I mean, I actually live in cabin country. A short bike riding distance from my house there is a popular bible camp and a YMCA camp, precisely because this is the sort of place that invites outdoor recreation and relaxation. I live 15 minutes from the very state park I ate so many of my grandma’s KFC picnics every summer. While my house doesn’t have any usable lake access, I actually do have a lake in my backyard. And it’s lovely. 

I live 10 minutes from the beach, a couple of state bike trails, a cross country ski area, a downhill ski area, a water park, antique shops and wineries, and a short drive to a waterfall you can actually play in. I have a fire pit in my back yard, and we make s’mores on a weekly basis. We own canoes and kayaks, and live close to two rivers, and more lakes than you could count. We have ice cream shops, pizza places, and a lovely local coffee shop with homemade caramel rolls. There’s live music several times a week, and more often than that if I can get my teenager to break out her guitar. The house I live in was going to be used as a bed and breakfast by the previous owners, before they got in a car accident. Even on work days I can get up and watch the sunrise over farm fields, go for a walk by the lake, or take my husband out for a date on the patio of a waterside restaurant.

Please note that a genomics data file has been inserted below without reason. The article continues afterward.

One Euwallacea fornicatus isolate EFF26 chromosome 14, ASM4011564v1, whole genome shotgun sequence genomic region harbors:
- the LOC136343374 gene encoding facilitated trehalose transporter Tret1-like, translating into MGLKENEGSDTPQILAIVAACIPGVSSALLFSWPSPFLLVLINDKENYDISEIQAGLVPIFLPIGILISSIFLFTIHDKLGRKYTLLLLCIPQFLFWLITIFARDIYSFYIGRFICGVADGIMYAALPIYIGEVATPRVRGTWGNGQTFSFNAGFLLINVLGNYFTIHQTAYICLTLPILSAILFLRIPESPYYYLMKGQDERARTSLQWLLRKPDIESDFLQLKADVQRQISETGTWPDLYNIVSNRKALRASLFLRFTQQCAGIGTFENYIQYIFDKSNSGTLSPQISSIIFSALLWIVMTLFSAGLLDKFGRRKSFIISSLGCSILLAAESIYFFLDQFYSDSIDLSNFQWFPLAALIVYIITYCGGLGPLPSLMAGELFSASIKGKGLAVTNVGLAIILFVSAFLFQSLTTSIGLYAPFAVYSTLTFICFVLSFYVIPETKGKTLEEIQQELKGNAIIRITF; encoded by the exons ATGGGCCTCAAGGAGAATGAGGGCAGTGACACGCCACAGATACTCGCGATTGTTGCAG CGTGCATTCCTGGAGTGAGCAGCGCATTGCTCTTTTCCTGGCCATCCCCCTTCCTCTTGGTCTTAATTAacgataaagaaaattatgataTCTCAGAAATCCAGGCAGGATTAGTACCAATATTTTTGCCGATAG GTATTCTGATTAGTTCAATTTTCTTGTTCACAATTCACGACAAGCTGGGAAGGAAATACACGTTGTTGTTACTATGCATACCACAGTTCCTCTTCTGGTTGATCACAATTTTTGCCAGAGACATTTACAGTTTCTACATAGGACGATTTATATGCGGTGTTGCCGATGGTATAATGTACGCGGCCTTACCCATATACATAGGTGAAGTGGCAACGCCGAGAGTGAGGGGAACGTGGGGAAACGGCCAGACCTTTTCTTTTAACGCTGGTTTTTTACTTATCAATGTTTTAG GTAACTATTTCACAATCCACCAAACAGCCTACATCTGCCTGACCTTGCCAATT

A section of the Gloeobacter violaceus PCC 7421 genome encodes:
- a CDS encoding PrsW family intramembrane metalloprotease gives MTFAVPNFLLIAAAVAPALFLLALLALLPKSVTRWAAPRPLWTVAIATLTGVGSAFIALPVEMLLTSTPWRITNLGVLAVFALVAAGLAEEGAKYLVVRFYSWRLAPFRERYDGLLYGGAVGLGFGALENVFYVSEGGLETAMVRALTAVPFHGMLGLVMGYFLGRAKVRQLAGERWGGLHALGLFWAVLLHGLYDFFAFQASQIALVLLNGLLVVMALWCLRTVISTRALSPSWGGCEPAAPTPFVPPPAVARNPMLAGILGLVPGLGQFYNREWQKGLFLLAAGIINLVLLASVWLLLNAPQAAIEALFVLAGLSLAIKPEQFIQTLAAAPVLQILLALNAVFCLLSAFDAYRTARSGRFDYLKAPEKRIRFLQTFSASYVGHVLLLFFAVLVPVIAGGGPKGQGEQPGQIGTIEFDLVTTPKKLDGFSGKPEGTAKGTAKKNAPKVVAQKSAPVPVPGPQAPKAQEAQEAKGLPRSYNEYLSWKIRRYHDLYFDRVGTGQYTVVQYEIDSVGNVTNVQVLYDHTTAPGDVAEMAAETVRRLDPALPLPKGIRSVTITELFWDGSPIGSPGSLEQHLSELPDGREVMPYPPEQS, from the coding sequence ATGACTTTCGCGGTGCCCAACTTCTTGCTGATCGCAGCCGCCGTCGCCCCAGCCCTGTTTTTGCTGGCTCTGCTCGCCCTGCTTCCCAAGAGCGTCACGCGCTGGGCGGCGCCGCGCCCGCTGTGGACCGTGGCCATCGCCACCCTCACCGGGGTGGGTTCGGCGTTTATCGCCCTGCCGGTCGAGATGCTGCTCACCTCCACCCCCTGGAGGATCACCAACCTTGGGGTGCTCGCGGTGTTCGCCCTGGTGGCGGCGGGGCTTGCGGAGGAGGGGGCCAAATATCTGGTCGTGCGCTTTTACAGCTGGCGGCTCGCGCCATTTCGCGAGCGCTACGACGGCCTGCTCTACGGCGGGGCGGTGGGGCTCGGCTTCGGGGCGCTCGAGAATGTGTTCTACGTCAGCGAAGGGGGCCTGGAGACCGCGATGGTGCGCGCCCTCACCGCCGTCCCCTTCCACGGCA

Clearly the issue here is not a lack of amenities. It’s a state of mind. I’ve been kicking this around in my head as I go about my business for the last week and this is what I’ve come up with. 

1. Mess makes stress. Less mess, less stress. Now I just have to crack that how-to-keep-the-house-clean nut, because unlike my high schooler, I don’t like cleaning.